“In the same year we launched 17-24-30, Ian Baynham – a 62 year old gay man out celebrating a new job was homophobically abused, punched and kicked unconcious in Trafalgar Square – left in a coma he died 4 weeks later from the injuries he sustained. 17-24-30 organised the first London Vigil against Hate Crime for Ian on the 30th October 2009”.
The 30th October 2009 was a significant date – it was the 5th anniversary of the death of David Morely (aka Cinders), a gay man who was a barman at the time of the Admiral Duncan nail bombing. He survived the attack, only to be killed on the 30th April 2004 in a homophobic ‘happy slapping’ attack by a group of teenagers on the South Bank. Every year we remembers David along with Andrea, Nick and John.
“I believe we have a duty to remember what happened, to remember those lost and injured, and those who need our ongoing support. We must do everything we can to work together to prevent these attacks from happening again.
Today my thoughts are with all those affected by these awful attacks – with the friends and families of Nick Moore, John Light and Andrea Dykes. Remembering too David Morely (sinders) and Thomas Douglas, as well as the landlord Mark Taylor and his team of staff. It is an important day for us all to come together and stand in solidarity with each other”.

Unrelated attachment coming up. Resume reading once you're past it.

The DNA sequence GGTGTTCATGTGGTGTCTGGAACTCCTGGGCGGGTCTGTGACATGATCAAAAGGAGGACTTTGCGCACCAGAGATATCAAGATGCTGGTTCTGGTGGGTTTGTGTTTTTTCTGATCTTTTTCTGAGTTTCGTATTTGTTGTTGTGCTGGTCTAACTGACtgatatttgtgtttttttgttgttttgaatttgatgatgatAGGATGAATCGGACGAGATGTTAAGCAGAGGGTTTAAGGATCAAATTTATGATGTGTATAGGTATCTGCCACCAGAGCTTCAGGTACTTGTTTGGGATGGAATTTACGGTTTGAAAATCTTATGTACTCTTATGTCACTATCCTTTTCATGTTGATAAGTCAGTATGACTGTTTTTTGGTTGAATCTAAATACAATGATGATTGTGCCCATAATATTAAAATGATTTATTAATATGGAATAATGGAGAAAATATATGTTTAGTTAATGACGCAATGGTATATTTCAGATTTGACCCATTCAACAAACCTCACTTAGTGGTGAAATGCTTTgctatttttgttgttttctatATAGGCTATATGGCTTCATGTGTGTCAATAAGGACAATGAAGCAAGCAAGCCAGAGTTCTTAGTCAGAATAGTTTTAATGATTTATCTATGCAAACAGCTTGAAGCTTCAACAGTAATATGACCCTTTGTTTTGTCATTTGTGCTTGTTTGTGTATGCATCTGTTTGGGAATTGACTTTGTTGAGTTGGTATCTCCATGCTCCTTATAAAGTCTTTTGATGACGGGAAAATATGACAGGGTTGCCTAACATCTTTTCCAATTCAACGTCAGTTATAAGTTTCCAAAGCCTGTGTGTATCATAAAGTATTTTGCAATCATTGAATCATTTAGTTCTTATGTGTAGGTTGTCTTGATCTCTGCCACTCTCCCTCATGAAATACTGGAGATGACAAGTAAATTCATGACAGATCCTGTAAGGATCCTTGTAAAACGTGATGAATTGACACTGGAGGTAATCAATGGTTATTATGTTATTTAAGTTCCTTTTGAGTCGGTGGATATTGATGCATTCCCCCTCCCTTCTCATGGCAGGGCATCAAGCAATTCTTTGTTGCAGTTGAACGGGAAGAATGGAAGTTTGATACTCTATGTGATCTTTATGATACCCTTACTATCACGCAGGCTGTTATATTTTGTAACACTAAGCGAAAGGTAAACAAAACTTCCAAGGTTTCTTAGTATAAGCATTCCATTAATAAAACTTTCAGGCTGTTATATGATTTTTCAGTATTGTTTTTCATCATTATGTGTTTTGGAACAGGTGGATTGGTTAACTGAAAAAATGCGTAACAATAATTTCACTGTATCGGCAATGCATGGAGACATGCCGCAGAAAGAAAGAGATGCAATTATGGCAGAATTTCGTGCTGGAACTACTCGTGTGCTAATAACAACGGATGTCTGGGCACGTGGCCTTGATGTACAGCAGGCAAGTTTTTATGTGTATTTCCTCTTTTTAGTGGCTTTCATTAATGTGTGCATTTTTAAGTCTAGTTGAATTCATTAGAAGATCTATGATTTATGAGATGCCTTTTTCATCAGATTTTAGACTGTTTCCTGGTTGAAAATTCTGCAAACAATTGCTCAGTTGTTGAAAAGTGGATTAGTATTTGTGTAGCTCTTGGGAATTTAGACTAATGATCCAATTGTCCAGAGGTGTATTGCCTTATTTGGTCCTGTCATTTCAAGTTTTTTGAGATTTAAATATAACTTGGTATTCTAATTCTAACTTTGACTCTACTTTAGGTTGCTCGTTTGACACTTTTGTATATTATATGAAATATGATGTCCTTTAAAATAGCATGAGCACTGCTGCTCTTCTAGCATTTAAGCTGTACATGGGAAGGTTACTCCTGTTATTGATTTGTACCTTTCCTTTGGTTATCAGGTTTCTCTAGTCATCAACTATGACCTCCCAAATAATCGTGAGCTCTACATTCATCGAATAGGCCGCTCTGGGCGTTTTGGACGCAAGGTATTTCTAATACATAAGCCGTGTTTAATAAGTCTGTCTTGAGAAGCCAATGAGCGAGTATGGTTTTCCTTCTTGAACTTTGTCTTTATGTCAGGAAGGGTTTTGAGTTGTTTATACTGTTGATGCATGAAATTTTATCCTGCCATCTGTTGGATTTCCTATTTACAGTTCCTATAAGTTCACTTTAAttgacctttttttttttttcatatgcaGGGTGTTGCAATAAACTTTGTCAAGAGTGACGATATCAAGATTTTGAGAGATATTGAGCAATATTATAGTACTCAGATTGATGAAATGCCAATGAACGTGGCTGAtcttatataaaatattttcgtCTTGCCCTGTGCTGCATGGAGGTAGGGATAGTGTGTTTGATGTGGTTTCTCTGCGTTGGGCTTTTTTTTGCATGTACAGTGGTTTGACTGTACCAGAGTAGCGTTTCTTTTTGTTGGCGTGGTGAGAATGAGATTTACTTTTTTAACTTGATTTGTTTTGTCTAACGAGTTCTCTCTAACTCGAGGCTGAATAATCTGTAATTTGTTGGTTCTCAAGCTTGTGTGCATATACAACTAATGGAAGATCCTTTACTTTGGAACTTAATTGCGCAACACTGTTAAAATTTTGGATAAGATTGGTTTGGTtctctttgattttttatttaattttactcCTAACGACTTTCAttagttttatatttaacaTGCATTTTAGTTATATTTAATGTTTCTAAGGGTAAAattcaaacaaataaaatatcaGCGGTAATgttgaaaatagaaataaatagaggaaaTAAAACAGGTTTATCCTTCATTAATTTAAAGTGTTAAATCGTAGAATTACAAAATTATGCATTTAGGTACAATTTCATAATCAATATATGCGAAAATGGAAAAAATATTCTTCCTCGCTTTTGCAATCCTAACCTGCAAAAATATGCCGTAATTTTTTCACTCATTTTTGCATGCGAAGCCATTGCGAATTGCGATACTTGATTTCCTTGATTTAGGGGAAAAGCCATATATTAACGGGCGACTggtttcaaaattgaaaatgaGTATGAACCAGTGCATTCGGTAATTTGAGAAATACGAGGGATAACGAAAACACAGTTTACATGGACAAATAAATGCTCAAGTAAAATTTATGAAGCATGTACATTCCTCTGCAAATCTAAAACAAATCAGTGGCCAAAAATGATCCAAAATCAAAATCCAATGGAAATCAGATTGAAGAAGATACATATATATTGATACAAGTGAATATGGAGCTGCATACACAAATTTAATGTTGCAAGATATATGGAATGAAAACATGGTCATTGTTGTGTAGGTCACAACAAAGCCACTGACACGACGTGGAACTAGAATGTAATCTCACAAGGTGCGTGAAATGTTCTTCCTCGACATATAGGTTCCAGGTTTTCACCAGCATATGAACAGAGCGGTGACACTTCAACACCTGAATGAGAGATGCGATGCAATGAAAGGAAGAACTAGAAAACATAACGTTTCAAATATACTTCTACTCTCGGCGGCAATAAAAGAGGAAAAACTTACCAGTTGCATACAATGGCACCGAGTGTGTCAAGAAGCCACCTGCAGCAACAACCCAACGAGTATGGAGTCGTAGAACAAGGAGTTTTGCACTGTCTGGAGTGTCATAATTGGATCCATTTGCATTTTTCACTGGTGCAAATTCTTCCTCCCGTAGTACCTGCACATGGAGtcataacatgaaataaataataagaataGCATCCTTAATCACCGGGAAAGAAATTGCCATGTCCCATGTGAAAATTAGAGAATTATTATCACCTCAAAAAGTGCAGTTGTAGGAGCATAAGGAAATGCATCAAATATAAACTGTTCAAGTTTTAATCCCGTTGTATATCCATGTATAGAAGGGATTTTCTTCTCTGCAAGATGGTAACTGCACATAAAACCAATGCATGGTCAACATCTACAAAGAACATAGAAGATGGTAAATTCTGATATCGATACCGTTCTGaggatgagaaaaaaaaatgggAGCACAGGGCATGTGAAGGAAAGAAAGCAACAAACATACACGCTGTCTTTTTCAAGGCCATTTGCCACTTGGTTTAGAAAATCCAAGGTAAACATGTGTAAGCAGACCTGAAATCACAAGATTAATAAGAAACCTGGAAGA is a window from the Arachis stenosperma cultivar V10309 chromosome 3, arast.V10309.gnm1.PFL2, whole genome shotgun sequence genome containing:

The London Vigils took place between 2009 to 2012, and in 2012 evolved into what we now know as National Hate Crime Awareness Week – a week dedicated to encouraging the authorities (Government, Police and Councils), key partners and communities affected by hate crime to work together to tackle hate crime across the UK.
In 2012 over 81 councils took part in the national week, by 2018 this had risen to over 300 councils across the UK – about 75% of councils. The week has also been supported by police services across the UK as well.
We have created a tradition of lighting a National Candle of Hope and Remembracnce for those affected by hate crime at St Paul’s Cathedral which remains alight at St Paul’s for teh duration of the national week.
It is important to stand in solidarity with all communities affected by hate crime – each year we work with people and organisations across the UK to tackle Alternative Sub-Culture, Disability, Faith, Gender Identity, Race and Sexual Orientation (anti-LGBT) hate crime.